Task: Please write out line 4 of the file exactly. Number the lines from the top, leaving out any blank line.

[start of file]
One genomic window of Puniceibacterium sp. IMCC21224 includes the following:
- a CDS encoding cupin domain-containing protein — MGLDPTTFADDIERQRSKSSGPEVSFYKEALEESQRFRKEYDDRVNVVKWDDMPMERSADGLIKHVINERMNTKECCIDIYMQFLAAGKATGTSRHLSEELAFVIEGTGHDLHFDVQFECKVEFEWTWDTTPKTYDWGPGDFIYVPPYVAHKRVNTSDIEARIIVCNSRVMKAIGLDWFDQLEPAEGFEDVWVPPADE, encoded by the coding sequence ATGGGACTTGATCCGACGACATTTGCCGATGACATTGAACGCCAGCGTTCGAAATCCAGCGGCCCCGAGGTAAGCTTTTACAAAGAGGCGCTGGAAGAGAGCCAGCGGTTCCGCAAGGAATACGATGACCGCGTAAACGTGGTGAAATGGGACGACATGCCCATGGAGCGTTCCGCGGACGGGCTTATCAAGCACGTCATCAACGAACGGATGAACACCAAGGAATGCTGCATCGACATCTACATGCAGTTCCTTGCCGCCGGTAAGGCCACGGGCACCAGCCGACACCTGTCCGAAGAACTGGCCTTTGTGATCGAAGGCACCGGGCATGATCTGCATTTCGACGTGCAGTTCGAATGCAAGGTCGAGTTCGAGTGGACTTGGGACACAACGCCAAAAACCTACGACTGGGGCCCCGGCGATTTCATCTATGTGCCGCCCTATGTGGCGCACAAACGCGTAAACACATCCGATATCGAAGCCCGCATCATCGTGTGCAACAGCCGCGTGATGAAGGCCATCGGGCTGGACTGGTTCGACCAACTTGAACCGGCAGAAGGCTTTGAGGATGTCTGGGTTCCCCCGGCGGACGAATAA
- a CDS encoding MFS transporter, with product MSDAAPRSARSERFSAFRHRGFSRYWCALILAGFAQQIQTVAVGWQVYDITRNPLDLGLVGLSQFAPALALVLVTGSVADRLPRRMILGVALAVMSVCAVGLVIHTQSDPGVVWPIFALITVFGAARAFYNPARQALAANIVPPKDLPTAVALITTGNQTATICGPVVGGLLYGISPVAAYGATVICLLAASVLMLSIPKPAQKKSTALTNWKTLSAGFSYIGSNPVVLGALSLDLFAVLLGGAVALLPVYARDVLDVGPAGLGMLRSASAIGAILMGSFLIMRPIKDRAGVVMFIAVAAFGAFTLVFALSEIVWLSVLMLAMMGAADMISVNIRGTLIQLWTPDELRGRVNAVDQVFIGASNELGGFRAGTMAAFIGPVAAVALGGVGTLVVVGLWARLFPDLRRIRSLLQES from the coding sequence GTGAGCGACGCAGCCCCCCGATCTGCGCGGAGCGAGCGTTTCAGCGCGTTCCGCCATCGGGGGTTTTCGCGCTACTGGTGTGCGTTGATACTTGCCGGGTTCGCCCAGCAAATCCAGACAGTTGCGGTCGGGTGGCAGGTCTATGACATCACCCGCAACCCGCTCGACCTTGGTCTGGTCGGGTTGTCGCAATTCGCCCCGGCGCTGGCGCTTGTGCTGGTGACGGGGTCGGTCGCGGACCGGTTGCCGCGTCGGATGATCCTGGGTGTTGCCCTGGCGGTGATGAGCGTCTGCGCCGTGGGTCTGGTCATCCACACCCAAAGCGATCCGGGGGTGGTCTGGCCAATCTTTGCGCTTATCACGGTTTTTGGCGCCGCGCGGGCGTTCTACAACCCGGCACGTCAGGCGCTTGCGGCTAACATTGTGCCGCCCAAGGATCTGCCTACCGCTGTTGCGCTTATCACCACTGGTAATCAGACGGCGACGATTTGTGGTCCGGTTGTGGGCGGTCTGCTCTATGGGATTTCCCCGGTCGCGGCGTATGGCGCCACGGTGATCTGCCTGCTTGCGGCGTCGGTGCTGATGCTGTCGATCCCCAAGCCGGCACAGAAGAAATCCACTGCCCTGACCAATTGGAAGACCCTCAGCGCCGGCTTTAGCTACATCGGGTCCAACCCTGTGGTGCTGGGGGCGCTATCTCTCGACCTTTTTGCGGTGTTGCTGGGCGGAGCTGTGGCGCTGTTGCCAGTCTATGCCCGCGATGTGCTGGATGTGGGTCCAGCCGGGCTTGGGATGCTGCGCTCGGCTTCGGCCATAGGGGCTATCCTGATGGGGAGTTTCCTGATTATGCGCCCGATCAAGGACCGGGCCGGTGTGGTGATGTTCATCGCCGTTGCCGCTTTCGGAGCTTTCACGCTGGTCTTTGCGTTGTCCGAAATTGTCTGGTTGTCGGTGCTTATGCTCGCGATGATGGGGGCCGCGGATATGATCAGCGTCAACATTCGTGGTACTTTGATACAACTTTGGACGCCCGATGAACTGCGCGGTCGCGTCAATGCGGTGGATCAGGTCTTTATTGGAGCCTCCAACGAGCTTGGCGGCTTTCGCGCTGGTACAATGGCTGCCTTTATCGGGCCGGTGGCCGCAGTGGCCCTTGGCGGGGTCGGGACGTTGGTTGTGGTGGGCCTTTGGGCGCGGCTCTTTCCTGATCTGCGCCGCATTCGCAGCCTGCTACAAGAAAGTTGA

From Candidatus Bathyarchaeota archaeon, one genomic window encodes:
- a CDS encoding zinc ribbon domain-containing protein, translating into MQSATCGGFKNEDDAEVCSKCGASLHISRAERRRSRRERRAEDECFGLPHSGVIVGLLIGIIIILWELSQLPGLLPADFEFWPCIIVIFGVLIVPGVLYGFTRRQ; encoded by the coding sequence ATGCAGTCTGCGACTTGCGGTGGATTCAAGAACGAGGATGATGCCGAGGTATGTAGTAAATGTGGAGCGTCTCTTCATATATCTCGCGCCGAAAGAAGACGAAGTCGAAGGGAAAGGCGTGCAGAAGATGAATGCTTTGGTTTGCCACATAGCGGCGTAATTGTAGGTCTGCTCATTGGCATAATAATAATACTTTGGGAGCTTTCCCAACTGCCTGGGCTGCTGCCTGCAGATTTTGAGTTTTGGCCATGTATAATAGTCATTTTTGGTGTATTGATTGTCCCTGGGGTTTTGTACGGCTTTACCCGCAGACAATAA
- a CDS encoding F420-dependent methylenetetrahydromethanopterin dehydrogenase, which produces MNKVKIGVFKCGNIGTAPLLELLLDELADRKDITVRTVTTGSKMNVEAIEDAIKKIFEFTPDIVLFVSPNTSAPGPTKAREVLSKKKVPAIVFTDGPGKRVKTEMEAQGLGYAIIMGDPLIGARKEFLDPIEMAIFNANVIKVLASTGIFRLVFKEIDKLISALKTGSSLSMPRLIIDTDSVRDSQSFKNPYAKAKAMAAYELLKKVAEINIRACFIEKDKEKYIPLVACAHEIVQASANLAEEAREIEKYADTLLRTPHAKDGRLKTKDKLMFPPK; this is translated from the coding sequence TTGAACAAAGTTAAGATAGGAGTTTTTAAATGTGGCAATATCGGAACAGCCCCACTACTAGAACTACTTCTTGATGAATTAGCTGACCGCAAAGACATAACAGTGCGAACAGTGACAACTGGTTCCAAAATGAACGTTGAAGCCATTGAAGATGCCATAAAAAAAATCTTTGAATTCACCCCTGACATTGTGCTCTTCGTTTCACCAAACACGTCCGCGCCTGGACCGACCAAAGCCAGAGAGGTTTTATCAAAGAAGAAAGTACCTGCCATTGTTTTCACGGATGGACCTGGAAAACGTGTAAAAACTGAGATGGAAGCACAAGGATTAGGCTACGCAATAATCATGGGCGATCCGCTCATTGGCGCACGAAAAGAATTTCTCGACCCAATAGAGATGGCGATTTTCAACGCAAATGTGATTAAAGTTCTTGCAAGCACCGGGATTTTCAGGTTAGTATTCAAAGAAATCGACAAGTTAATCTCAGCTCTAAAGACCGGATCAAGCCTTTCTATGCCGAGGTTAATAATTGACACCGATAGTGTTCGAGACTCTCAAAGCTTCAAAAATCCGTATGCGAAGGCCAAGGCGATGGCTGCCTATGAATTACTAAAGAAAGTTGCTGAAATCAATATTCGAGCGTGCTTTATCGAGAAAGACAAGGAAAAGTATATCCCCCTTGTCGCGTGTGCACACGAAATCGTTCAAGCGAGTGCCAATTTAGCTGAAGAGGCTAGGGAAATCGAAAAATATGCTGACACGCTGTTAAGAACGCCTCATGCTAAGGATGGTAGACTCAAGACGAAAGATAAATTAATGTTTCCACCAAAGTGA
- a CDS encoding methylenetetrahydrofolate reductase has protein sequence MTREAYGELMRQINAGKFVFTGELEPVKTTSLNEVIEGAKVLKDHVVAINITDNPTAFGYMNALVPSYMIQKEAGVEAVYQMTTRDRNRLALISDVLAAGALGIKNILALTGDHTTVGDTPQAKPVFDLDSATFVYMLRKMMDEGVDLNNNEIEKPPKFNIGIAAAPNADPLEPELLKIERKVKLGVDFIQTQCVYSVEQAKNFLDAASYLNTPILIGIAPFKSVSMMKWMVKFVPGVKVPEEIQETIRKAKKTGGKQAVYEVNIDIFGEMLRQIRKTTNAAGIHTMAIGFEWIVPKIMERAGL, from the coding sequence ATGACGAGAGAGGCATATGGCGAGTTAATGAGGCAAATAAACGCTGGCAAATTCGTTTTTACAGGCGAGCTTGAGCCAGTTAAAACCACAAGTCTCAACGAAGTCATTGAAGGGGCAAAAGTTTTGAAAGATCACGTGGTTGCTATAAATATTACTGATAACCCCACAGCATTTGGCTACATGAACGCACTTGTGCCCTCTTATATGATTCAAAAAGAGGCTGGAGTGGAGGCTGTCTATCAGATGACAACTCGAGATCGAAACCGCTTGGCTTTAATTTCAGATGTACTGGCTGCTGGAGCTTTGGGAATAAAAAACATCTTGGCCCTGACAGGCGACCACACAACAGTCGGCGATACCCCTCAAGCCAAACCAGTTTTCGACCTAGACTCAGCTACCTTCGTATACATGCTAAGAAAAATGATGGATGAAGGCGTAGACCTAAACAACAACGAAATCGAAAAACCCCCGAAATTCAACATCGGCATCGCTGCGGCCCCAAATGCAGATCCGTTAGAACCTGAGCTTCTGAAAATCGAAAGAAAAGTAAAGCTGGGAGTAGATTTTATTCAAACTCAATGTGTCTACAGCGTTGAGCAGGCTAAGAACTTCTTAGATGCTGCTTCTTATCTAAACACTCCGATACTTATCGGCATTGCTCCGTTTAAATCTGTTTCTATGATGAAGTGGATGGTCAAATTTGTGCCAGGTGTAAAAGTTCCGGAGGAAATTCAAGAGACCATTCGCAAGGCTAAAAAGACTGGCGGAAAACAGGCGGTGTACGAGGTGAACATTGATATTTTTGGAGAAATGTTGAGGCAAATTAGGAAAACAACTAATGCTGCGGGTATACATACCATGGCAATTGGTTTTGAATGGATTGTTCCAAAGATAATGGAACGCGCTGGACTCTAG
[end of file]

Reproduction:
From Candidatus Bathyarchaeota archaeon, one genomic window encodes: